Author Topic: A Personal Rant - "Enterprise"  (Read 1212 times)


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A Personal Rant - "Enterprise"
« on: January 09, 2015, 09:09:08 pm »
It's not really a carefully guarded secret that I have done a lot of work for companies that think "enterprise". What I mean by this is simply this:

"Let's move everything to the cloud!"

"We need to have the most expensive technology!"

I have a hatred for this way of thinking. I feel like a lot of IT guys out there feel the same way.

I'm going to start this rant with an example!

Let's put you in the position of someone looking to spend $3000 - $5000 on a computer. You're wealthy, but not quite rich. You just have some disposable income and are looking to make a nice investment on a computer. Your main activity is Netflix and you sometimes bring some work home. You're an aid at a medium-sized business which enjoys some success in a wealthy neighborhood in Florida.

(Just to clarify, I am keeping this general as this is not about a single person in general, but multiple people I have encountered.)

You don't really have any idea about building a computer. You want to get some advice because you don't really know what you're doing. Your first thought is to ask that IT guy you know!

When someone approaches me in this type of situation, I point them to brands that have a long warranty which I have a pleasant experience with. There is a lot of leeway here since some people have good experience with company A and others with company B. Just to name one, I have had a lot of personal success with Lenovo. So I spec out a computer for them based on their needs and explain that they don't need to spend that much money.

"How will I know this computer is going to be good? That's too cheap. What about a Dell? They have some on their website for a lot of money. I think I'll get one of those."

What do I know? I just work with computers for a living.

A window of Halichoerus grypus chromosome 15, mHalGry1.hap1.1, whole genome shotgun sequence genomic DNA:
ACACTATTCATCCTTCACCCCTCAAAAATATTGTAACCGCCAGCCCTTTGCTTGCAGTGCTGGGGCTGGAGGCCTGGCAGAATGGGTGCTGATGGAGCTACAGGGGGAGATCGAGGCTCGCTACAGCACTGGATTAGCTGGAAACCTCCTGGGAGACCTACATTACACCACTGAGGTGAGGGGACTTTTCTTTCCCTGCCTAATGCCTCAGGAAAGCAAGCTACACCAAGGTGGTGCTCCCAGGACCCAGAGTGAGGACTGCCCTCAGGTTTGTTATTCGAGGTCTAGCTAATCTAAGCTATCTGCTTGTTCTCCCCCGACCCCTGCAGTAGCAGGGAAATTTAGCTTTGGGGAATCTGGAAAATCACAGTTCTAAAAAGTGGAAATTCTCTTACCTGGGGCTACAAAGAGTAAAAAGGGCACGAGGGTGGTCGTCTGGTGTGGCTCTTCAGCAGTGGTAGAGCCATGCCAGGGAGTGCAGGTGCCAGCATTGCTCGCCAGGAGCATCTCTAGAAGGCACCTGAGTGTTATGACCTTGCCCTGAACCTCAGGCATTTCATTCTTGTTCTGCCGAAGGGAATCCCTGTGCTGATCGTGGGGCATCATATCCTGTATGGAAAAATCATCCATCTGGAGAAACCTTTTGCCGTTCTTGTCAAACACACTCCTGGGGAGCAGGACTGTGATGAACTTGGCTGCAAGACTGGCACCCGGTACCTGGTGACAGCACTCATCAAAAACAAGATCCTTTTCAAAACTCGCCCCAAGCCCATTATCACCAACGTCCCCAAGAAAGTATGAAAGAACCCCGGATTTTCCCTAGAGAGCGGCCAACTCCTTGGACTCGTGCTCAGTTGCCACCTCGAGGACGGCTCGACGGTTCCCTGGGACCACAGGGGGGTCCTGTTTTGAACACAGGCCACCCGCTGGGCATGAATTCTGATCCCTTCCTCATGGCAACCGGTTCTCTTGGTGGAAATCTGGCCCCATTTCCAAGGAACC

I explain to them that the specs of those machines are meaningless for their use. I go through different options. How do they enjoy their computer? How do they usually consume media? How often do they use it? After all of this, I find out they like to sit on the couch.

Why not get a cheaper machine and get a Chromecast / Amazon Fire Stick / Whatever the hell else there is out there.

"Well, {x} got a Dell computer and they have had no problems with it!"


There are two issues here:

1) Why are you asking for advice if you're just going to go the expensive route in the first place?
2) Why is it that people think in the following manner?

Expensive = Better

I've talked with a lot of people who are more down-to-earth. These are the kind of people that pay attention to the details. They know where their money is going. They have a wide variance of knowledge in computers, either from understanding them in-depth or barely understanding them. These people are more often to accept my input and possibly use it. $3000 for a computer when your main source of entertainment is YouTube(tm)!?!

I have found people who have worked in an "Enterprise" for a long period of time are the people who are stuck in this way of thinking.

When you're looking to manage all of your contacts in business, one of the first things you, as an "enterprise" user, thinks of is SalesForce(TM)(R)(C)(OTHER SYMBOL HERE).

Why SalesForce?

A lot of large businesses use it.

"Everyone else is using it, therefore it must be great."

Or at least that is the perception, and the only thing that really matters in the enterprise world is perception.

Am I the only one maddened by this way of thinking?


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Re: A Personal Rant - "Enterprise"
« Reply #1 on: January 09, 2015, 09:13:50 pm »
1) Why are you asking for advice if you're just going to go the expensive route in the first place?

They're not asking for advice. They're looking for validation. They've got fuck you money and damn it they're going to spend it.